So we start talking, and she says she’s never been to California before.  I immediately inquire as to what brought her here.  Work?  Vacation?  Family?  She tells me hesitantly that she’s done with work for a while and needs a vacation.  Don’t we all, honey.  It’s been a week.

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She tells me she’s from Arizona originally but has been traveling a lot for work for the past year, year and a half.  It’s kept her mainly in New York but she’s really been all over the place.

“What kind of work do you do?”

She pauses, with her eyes closed.  I wasn’t sure if she was in extreme pain, or was tired of explaining her job to people, or both, but she was bracing herself for something.

“I was a… campaign manager for Hillary Clinton.”

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I’m immediately both speechless and ugly crying.  I tried to get words out about how I wasn’t supposed to cry today and she said, “Listen, I’m there with you but I just don’t have any more tears to cry.  I’m hitting the reset button and then turning this into power and change.  In the meantime, I wanna see my family, I wanna see the ocean, and god damn it, I want to see a celebrity!”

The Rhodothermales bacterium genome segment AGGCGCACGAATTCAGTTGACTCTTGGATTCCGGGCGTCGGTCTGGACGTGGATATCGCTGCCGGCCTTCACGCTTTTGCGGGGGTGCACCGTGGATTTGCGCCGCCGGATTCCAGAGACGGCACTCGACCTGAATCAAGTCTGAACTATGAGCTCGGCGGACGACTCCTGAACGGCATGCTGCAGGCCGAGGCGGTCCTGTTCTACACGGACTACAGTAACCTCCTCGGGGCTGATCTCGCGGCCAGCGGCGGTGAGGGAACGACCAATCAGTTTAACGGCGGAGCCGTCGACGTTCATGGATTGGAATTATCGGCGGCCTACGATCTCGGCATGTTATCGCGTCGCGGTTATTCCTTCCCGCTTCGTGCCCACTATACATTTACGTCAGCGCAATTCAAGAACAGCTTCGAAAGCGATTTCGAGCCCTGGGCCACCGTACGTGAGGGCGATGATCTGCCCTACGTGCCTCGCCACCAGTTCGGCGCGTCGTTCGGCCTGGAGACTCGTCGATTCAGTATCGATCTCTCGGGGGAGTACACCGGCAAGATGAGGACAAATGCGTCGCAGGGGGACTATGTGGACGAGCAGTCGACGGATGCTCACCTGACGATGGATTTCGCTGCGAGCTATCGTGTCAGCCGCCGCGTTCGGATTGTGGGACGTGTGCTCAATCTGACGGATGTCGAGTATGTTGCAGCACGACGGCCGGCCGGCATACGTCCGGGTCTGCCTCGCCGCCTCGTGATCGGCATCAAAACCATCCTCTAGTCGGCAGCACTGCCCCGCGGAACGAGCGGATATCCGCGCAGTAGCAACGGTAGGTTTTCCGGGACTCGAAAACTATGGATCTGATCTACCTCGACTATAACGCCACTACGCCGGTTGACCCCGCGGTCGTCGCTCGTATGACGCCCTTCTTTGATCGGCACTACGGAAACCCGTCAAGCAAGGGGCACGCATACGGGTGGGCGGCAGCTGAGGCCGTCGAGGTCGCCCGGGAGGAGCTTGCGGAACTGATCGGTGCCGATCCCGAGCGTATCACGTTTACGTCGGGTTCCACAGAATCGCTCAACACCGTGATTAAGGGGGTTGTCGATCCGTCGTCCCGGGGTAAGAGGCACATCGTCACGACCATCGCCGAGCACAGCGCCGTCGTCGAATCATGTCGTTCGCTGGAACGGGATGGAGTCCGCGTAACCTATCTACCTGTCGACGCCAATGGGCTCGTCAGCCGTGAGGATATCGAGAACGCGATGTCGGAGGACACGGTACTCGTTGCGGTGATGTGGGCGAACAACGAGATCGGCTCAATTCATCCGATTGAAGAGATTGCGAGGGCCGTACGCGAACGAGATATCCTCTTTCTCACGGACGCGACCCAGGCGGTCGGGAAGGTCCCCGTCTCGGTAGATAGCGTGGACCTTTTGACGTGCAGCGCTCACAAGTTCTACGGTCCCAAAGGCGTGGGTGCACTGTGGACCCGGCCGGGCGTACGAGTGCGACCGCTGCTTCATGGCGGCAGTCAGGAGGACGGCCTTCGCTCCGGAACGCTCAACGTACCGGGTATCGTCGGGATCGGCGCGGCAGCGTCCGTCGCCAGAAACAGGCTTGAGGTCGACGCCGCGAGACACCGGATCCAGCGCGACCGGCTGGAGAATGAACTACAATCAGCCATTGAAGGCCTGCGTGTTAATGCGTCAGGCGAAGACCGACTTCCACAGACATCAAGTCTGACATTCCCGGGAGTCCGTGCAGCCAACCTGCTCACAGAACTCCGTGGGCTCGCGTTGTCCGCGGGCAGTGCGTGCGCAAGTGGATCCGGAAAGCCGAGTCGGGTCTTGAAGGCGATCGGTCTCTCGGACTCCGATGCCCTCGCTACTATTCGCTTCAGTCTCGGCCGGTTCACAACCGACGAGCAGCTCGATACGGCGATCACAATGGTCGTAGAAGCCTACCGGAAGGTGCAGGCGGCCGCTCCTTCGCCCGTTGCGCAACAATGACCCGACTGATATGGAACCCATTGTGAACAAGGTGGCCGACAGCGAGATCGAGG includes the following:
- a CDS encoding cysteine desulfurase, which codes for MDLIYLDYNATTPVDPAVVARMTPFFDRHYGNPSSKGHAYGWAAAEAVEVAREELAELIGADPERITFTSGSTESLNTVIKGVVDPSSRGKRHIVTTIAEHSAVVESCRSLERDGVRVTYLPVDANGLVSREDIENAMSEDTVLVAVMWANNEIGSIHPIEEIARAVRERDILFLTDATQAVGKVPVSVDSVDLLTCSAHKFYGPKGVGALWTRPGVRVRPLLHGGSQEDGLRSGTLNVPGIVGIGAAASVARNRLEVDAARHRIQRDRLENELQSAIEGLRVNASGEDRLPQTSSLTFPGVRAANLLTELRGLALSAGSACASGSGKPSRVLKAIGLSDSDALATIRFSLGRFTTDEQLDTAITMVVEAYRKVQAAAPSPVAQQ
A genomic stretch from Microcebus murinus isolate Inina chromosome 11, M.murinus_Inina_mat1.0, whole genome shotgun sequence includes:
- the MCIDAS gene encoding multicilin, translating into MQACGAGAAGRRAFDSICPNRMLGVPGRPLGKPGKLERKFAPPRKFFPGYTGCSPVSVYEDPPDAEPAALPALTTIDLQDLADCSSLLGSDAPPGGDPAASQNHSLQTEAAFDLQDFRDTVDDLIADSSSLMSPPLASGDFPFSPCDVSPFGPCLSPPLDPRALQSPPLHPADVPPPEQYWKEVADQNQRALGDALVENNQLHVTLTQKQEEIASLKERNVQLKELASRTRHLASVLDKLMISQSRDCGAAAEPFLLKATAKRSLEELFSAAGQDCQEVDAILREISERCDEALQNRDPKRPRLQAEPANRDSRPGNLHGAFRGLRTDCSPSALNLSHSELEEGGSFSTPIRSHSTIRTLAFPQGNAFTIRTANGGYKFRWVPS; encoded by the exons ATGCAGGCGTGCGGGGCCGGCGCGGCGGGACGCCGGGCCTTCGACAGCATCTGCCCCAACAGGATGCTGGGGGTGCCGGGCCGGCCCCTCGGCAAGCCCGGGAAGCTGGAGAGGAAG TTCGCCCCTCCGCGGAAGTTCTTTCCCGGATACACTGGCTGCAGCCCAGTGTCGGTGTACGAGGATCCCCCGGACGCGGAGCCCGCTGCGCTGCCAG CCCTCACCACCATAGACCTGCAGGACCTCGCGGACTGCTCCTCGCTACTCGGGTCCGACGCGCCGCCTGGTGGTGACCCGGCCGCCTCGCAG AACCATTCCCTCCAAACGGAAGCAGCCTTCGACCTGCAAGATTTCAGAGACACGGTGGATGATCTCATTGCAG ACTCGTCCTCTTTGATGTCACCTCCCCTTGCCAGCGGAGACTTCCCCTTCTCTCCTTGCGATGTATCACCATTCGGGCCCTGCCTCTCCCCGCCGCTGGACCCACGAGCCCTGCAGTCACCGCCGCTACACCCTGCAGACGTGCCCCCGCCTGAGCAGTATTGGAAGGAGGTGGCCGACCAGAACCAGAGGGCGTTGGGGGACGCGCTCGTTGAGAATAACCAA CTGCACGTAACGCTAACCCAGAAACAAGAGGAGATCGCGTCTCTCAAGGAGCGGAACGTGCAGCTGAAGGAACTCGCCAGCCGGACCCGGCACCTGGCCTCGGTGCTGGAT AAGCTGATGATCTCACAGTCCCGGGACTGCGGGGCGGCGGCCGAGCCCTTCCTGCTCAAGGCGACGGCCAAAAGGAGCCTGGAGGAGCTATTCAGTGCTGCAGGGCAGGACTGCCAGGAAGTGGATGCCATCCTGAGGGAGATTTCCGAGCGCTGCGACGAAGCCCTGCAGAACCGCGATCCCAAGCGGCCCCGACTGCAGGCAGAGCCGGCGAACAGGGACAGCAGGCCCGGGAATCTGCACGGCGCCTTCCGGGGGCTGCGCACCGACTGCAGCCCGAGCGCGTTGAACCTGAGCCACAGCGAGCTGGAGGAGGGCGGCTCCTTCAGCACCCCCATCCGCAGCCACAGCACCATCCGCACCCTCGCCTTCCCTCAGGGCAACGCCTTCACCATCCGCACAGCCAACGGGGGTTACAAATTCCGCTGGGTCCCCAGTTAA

I told her she’s got quite a lot of that accomplished already.  “You’re staying with family.  Check.  I don’t know if you know where they live, but they’ve done quite well for themselves.  Two blocks in from Ocean Avenue.  So, I think we can check the ocean off of your list too.  Celebrities are hard to spot in Santa Monica, though.  You usually have to go up to Malibu, but they’re hidden either in private beaches or in giant sunglasses and hats.  Take a day and head inland to Beverly Hills, you’ll see somebody.”

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We reach her destination and I get out to help her with luggage because, as you may remember, I am a nice person.  She gives me a huge hug and tells me we’re going to get through this together.  I’ll be honest, I needed that hug more than ever.

Just then I notice something in front of my car.  Someone is crossing the street to go into their car.  I recognize the woman immediately but play it coy.  I put my finger over my mouth so my customer would know to be quiet, and I motioned toward the woman in front of us, and she just couldn’t keep a secret.  She starts screaming, “JULIANNE MOORE!!! OMG!!!!  IT’S JULIANNE MOORE!!!”

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If it’s 1% of payback for all the hard work and heartbreak she’s gone through, she checked everything off of her vacation bucket list in the first hour after landing in LA.  I’m sure she’s turned that pain into power by now.  (For the record, I’m not there yet.)

RIDESHARE TIP #45: Be nice.  And keep your eyes peeled for celebs at alllllllllll times.